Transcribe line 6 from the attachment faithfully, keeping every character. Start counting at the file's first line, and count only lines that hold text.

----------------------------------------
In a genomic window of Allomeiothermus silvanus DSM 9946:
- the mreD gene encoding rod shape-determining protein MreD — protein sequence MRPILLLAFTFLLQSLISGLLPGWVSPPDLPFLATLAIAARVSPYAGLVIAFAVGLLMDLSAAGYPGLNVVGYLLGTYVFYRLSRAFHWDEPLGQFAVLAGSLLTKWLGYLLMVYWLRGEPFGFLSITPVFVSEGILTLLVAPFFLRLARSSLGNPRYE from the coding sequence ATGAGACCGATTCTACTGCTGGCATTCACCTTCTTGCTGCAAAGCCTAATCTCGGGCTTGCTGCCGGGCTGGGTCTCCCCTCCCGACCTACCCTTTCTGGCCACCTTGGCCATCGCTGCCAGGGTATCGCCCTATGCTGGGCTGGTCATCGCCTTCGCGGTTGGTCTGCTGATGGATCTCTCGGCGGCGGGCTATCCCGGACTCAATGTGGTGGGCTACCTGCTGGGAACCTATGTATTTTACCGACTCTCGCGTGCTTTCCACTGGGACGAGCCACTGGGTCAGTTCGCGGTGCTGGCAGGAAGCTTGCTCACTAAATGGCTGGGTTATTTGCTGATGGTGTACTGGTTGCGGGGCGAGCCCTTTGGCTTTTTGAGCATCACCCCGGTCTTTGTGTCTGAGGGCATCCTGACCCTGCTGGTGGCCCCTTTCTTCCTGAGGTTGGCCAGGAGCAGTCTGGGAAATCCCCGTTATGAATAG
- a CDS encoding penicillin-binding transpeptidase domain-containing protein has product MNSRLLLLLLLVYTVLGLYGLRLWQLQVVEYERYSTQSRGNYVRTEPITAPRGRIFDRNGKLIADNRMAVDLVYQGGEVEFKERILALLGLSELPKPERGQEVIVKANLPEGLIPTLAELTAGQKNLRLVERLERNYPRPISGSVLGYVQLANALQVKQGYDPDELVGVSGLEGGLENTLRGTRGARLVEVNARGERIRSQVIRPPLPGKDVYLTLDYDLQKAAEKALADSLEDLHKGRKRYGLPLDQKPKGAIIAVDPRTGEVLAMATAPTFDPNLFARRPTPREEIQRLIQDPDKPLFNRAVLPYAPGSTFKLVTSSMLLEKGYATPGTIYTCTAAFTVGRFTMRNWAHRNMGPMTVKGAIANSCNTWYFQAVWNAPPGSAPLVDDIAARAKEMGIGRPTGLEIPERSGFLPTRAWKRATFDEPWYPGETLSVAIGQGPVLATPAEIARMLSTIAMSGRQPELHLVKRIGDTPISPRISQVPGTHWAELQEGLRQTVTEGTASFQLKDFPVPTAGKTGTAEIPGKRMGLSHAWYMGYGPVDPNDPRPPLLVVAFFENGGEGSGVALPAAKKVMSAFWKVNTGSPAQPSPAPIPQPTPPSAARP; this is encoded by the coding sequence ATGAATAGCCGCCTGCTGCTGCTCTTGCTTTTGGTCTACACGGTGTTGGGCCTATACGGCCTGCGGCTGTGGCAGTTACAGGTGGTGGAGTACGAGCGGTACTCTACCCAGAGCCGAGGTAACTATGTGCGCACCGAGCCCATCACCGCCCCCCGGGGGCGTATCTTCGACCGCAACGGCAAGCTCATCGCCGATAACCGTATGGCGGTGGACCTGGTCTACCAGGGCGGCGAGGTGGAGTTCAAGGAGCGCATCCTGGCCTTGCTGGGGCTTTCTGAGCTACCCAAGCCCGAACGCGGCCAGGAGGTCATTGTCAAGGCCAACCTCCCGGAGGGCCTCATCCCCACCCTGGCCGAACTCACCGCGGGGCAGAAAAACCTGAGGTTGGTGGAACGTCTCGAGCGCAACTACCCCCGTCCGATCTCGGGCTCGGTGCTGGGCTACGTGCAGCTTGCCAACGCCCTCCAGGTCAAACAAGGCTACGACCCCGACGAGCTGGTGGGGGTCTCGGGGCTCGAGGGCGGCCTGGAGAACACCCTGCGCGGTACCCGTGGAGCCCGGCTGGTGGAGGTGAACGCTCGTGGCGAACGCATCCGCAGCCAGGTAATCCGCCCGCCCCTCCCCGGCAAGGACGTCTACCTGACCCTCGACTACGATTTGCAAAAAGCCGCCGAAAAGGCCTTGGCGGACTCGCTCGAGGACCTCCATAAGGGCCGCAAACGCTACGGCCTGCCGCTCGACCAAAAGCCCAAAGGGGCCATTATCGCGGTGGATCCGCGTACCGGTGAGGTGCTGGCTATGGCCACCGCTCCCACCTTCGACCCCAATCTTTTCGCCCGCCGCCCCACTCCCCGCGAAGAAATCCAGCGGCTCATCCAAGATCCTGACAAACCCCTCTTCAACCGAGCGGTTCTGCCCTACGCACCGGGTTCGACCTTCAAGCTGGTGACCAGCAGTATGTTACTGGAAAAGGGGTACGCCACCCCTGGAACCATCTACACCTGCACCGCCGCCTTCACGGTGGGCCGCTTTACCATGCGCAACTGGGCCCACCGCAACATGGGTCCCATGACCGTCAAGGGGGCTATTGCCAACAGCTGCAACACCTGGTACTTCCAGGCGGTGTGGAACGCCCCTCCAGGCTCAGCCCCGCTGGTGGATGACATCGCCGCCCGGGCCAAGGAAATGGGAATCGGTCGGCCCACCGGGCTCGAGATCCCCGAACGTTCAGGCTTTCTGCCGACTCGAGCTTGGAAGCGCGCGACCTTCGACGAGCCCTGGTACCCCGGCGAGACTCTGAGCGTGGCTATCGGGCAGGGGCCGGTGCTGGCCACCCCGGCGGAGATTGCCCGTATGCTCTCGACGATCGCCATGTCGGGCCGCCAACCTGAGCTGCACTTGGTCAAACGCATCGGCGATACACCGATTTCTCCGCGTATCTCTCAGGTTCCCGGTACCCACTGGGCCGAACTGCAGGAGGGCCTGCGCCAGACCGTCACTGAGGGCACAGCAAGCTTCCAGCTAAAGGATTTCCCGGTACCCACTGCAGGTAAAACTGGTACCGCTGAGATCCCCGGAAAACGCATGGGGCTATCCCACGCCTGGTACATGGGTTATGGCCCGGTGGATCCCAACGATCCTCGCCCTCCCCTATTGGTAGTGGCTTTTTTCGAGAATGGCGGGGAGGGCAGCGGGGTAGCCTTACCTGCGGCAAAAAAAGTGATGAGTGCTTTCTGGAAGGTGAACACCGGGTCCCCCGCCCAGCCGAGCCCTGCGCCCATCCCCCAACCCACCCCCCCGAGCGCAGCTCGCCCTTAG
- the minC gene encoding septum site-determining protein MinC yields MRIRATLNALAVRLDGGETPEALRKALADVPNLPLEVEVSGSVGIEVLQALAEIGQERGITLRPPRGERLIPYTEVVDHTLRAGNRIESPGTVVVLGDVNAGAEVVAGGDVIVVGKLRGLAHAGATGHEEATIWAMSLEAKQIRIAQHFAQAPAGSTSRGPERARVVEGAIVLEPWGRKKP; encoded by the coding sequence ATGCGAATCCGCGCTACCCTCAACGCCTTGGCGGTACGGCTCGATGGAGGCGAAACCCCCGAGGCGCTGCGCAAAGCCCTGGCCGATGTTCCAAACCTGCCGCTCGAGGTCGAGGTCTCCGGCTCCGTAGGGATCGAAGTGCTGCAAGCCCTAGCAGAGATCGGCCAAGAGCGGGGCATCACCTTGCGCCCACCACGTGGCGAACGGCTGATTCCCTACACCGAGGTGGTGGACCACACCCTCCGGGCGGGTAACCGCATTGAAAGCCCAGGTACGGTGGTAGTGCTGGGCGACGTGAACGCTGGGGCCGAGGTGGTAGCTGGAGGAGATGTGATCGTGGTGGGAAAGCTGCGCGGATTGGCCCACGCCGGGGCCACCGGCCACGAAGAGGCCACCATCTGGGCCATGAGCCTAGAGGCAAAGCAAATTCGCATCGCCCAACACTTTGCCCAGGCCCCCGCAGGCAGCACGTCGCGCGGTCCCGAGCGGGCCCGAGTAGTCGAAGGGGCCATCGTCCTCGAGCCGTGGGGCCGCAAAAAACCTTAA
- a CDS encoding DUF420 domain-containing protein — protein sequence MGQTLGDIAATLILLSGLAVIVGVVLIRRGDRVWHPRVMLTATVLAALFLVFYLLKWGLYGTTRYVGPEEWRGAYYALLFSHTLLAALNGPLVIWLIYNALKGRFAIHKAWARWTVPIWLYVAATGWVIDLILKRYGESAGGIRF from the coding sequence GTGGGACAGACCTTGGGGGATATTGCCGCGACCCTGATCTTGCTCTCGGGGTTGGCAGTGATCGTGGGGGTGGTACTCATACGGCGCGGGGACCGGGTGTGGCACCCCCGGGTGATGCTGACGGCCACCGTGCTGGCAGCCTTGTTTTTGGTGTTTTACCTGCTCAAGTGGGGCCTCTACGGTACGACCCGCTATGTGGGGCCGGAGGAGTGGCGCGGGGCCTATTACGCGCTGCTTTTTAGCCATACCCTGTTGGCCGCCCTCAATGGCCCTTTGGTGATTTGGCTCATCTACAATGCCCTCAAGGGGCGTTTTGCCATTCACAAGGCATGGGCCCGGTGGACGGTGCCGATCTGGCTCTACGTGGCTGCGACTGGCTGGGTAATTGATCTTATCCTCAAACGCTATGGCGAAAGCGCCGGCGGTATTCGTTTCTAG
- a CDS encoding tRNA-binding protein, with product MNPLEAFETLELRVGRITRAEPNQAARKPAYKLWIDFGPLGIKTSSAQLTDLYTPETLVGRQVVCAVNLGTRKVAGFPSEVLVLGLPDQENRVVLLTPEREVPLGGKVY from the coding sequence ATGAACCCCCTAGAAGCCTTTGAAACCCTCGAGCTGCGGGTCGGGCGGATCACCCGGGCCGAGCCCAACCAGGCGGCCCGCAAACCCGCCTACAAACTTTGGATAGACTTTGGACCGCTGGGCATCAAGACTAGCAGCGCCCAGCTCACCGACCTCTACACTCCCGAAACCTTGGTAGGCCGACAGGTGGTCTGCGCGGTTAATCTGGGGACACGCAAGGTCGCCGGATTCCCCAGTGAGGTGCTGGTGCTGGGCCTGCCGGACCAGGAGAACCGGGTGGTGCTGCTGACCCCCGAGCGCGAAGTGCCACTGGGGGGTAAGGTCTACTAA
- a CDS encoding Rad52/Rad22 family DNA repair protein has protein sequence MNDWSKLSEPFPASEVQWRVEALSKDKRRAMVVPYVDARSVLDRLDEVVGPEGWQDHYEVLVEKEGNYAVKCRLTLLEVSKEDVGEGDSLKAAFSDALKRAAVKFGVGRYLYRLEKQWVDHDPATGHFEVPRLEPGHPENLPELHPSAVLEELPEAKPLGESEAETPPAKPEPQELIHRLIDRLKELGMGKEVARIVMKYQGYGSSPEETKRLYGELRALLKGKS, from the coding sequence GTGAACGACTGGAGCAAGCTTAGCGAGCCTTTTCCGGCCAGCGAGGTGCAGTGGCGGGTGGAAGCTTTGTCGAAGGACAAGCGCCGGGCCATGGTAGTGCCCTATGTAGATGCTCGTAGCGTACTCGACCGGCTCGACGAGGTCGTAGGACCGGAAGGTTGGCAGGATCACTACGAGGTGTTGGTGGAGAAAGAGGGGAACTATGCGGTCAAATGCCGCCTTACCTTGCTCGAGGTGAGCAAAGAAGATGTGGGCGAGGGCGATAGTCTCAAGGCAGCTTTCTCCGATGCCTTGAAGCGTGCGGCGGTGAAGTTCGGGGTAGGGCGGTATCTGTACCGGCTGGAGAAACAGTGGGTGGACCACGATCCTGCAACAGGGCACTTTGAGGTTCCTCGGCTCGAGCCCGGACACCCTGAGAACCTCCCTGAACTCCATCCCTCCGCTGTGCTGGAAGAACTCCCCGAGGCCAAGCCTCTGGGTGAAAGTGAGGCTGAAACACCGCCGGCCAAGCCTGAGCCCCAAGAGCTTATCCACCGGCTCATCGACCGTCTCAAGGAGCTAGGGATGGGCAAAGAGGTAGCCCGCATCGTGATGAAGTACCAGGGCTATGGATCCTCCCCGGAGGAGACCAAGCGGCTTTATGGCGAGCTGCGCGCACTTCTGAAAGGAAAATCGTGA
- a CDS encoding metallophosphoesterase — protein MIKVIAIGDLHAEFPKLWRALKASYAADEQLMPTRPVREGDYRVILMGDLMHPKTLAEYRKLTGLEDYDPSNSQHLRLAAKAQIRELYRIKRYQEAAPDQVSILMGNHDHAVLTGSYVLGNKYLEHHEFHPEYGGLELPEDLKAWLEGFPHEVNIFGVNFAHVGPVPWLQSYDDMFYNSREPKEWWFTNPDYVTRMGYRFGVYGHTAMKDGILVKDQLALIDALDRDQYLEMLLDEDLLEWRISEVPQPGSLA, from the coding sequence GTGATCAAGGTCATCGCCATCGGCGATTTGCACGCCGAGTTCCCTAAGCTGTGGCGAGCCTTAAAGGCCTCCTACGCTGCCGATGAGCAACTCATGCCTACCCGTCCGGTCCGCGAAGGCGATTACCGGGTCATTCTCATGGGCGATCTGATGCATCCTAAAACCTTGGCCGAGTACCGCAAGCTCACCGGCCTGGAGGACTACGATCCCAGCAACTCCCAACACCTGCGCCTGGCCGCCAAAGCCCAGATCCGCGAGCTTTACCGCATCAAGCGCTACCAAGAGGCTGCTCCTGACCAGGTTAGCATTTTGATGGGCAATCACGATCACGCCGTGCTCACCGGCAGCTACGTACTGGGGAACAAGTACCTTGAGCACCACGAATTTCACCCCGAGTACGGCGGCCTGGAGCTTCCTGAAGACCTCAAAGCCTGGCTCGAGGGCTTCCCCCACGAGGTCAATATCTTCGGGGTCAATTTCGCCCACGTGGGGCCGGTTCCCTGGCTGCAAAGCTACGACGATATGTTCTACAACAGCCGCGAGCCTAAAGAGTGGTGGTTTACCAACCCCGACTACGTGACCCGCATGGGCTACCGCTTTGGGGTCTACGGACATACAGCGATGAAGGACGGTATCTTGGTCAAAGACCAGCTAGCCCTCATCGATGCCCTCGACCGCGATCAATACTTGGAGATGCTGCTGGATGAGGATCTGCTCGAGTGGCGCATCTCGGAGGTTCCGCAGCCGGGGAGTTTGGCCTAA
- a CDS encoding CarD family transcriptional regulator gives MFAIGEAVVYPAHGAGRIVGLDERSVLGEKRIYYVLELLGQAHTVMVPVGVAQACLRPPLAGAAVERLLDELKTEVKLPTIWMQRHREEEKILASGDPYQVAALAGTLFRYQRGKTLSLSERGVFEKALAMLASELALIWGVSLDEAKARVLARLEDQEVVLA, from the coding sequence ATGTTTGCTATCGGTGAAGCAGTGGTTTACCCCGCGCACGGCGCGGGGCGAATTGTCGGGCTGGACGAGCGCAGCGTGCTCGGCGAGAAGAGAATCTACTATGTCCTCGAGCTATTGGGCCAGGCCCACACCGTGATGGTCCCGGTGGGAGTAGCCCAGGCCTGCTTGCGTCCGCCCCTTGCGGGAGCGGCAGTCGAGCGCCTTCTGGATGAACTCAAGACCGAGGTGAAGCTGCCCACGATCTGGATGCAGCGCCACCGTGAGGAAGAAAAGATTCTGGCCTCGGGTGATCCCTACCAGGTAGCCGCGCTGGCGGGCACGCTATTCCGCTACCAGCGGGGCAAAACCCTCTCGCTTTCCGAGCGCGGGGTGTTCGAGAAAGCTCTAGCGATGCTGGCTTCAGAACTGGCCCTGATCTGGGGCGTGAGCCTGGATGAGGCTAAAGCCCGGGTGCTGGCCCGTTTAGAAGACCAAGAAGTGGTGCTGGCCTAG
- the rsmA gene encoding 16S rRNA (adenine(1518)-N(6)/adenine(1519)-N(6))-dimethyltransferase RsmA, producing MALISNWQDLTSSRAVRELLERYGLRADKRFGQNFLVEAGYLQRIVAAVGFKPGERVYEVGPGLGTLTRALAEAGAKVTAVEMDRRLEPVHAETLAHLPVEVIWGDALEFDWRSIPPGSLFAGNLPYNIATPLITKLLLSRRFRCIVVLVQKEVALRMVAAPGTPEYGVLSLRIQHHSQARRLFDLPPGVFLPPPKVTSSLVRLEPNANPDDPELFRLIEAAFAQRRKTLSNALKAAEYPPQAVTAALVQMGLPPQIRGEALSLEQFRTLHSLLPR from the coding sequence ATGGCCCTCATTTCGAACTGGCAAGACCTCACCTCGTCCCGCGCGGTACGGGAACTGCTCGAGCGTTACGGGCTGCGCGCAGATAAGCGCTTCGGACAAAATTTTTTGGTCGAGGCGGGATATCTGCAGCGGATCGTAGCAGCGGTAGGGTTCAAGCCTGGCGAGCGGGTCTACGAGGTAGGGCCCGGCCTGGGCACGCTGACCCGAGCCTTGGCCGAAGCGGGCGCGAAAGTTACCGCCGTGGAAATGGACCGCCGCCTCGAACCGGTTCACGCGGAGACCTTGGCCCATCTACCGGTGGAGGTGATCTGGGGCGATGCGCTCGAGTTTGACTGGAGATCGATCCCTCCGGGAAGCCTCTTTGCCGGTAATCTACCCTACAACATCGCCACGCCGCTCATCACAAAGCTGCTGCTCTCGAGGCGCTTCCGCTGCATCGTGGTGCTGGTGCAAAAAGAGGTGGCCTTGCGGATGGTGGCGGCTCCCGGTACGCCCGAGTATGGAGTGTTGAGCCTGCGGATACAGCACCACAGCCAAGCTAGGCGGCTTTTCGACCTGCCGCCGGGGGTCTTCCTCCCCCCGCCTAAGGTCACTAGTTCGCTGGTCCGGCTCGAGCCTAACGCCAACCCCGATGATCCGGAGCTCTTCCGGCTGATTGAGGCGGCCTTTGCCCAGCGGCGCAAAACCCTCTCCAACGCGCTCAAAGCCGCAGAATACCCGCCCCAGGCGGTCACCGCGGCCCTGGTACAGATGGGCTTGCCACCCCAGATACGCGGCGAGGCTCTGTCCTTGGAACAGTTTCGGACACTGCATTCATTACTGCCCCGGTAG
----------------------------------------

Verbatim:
- a CDS encoding tRNA-binding protein, with product MNPLEAFETLELRVGRITRAEPNQAARKPAYKLWIDFGPLGIKTSSAQLTDLYTPETLVGRQVVCAVNLGTRKVAGFPSEVLVLGLPDQENRVVLLTPEREVPLGGKVY from the coding sequence ATGAACCCCCTAGAAGCCTTTGAAACCCTCGAGCTGCGGGTCGGGCGGATCACCCGGGCCGAGCCCAACCAGGCGGCCCGCAAACCCGCCTACAAACTTTGGATAGACTTTGGACCGCTGGGCATCAAGACTAGCAGCGCCCAGCTCACCGACCTCTACACTCCCGAAACCTTGGTAGGCCGACAGGTGGTCTGCGCGGTTAATCTGGGGACACGCAAGGTCGCCGGATTCCCCAGTGAGGTGCTGGTGCTGGGCCTGCCGGACCAGGAGAACCGGGTGGTGCTGCTGACCCCCGAGCGCGAAGTGCCACTGGGGGGTAAGGTCTACTAA